“I’d decided I could bring some things to the state that could be of value,” he said. “And it never dawned on me that the local GOP would just lose it. It didn’t take me long to realize what was going on, but it got very difficult. I was trying to save a business during Covid, campaigning and fighting every day with some member of the Knox County Republican Party…”

It was jarring to hear that some of his fellow Republicans in Nashville already loathed him, sight unseen.

“I didn’t go into it with an agenda, but I knew that going there as the first openly gay Republican would be a challenge, so I was very careful about what I did and what I said. When I disagreed with someone, I’d do it with the utmost respect.”

The thing that shocked him most was the barrage of anti-gay and anti-transgender legislation his colleagues were bringing to the Education and Instruction Sub-Committee where he served. It was as if this was the most urgent issue facing Tennessee’s school systems.

“It was stunning,” he said. “I couldn’t get my arms around what is happening in Tennessee. I wanted to ask, ‘Can you slow down and think about what you are doing?’’’

The meanness and stupidity of much of the discussion – like bills proposed by legislators who are convinced that schools are being forced to provide litterboxes for students who “identify” as cats – stunned him.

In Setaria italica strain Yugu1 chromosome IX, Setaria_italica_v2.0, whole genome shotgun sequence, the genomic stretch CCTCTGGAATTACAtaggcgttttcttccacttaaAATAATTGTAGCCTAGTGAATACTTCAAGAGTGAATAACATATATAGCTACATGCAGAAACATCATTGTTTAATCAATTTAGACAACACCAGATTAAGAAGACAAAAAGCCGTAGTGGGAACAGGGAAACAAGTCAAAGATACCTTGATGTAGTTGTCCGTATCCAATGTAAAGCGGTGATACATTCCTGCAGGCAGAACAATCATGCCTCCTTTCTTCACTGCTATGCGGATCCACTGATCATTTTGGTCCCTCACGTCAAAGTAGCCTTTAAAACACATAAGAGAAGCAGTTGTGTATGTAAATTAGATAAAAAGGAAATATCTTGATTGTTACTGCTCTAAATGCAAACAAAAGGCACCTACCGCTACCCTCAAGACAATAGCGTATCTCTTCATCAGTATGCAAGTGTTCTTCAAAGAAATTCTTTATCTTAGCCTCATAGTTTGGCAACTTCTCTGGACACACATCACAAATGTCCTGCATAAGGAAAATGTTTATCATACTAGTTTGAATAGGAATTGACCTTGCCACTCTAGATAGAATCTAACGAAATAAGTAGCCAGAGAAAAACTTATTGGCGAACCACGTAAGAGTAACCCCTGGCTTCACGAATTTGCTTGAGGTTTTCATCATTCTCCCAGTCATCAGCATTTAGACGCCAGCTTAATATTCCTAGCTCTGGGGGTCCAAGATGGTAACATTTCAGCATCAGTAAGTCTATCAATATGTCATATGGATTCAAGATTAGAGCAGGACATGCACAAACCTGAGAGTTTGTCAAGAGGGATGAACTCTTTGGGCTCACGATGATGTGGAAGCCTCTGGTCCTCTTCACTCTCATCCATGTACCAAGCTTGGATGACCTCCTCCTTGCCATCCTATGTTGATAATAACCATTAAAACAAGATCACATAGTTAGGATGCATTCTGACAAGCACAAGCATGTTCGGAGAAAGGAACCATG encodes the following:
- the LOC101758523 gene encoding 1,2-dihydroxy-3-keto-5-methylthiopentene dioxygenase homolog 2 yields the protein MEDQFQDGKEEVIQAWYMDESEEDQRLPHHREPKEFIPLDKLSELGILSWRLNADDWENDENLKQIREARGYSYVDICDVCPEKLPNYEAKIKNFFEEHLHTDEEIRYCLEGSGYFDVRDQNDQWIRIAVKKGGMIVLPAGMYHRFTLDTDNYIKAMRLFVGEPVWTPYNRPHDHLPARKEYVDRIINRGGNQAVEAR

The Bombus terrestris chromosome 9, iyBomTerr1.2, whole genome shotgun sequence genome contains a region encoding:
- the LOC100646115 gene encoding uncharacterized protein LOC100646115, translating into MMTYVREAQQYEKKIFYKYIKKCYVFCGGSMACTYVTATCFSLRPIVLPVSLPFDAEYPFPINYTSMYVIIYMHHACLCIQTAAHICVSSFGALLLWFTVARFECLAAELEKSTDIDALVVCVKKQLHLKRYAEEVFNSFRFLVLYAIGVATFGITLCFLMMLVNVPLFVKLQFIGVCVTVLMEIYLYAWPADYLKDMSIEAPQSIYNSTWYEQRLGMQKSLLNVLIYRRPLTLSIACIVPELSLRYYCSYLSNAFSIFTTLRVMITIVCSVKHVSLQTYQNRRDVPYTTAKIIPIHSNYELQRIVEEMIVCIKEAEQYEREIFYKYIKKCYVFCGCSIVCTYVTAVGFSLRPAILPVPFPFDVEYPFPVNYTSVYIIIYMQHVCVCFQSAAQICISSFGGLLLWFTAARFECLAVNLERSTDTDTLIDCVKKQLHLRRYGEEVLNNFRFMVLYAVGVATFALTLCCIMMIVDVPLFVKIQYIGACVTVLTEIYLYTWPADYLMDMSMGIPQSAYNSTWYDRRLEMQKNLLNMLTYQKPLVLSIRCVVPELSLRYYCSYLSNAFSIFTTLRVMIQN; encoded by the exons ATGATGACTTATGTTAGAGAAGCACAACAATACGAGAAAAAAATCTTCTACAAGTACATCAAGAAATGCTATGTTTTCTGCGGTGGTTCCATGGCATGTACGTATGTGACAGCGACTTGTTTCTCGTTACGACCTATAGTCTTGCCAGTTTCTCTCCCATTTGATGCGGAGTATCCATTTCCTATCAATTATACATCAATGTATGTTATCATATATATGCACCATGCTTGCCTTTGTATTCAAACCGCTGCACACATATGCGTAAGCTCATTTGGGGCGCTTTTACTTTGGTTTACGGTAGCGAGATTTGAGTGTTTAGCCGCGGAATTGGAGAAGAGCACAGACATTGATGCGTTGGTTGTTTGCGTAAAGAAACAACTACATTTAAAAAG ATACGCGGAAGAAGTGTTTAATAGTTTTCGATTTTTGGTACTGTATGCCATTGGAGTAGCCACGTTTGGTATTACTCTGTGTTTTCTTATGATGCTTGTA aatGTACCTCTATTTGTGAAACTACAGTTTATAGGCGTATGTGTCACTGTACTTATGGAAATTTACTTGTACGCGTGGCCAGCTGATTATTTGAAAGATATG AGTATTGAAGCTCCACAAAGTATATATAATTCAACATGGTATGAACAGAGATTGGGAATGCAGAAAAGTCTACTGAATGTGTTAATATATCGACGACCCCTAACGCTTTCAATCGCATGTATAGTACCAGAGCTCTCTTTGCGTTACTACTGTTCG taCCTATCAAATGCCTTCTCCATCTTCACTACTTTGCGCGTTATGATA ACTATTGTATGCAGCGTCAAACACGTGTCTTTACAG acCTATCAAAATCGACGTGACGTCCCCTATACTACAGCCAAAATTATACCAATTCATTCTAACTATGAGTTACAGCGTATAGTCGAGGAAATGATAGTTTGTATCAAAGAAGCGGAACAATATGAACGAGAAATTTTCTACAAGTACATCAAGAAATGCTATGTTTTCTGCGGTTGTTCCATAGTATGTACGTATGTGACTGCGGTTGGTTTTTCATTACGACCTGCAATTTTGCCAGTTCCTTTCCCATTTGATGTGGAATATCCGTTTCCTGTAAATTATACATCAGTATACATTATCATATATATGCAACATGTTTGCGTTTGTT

“First of all, is this something that’s really happening? Where is this happening?’ I get there’s a certain level of political grandstanding that maybe goes along with getting re-elected, and I personally don’t understand transgender … but neither did any of my colleagues (who were up in arms about boys allegedly demanding to play on girls’ athletic teams). I don’t necessarily think that boys should play girls sports, but I’d ask for specifics: Where’s this happening? And I’d suggest that we should leave it to the experts – the TSSAA or the NCAA – and not try to intrude with a broad-brush legislative approach.”

Eddie Mannis on the campaign trail.

This past February after an anti-LGBTQ vote, Mannis decided to try to reason with some of his colleagues. He went to some of their offices and sent emails to others.

“I asked them to think about what they were doing to LGBTQ students … just wanted to express from personal experience the impact this can have on children. Do you think I am gay because I had gay influences? Have you ever sat down and talked with a gay person?”

His efforts were not well-received. One colleague came to his office seething with anger. Then he was summoned to House Speaker Cameron Sexton’s office where the entire leadership team was waiting to rake him over the coals for “insulting” his colleagues.

“His objective was to make me shut up. At the age of 62, I was being accused of being ‘disrespectful.’ I left that room thinking it’s been a long time since I’ve felt bullied. It’s all about power and control and I’ve had enough. I had some really good colleagues there. But there are too many people there who are just mean and vindictive – winning at all costs is what matters, and that’s just not my thing. …”

He thought about quitting on the spot but decided to finish out the session. He wishes things had turned out differently. He says his successor, Elaine Davis, will have no trouble in the Nashville litterbox.

“I’ve had enough of her, too. She didn’t even have the decency to talk to me, and she’s attempting to destroy my character? She’ll fit right in.”

He worries that he’s letting a lot of vulnerable young people down, but he knows he can’t accomplish what he wants to as one isolated voice. And he will find other ways to serve, just as he always has.

Betty Bean writes a Thursday opinion column for KnoxTNToday.com.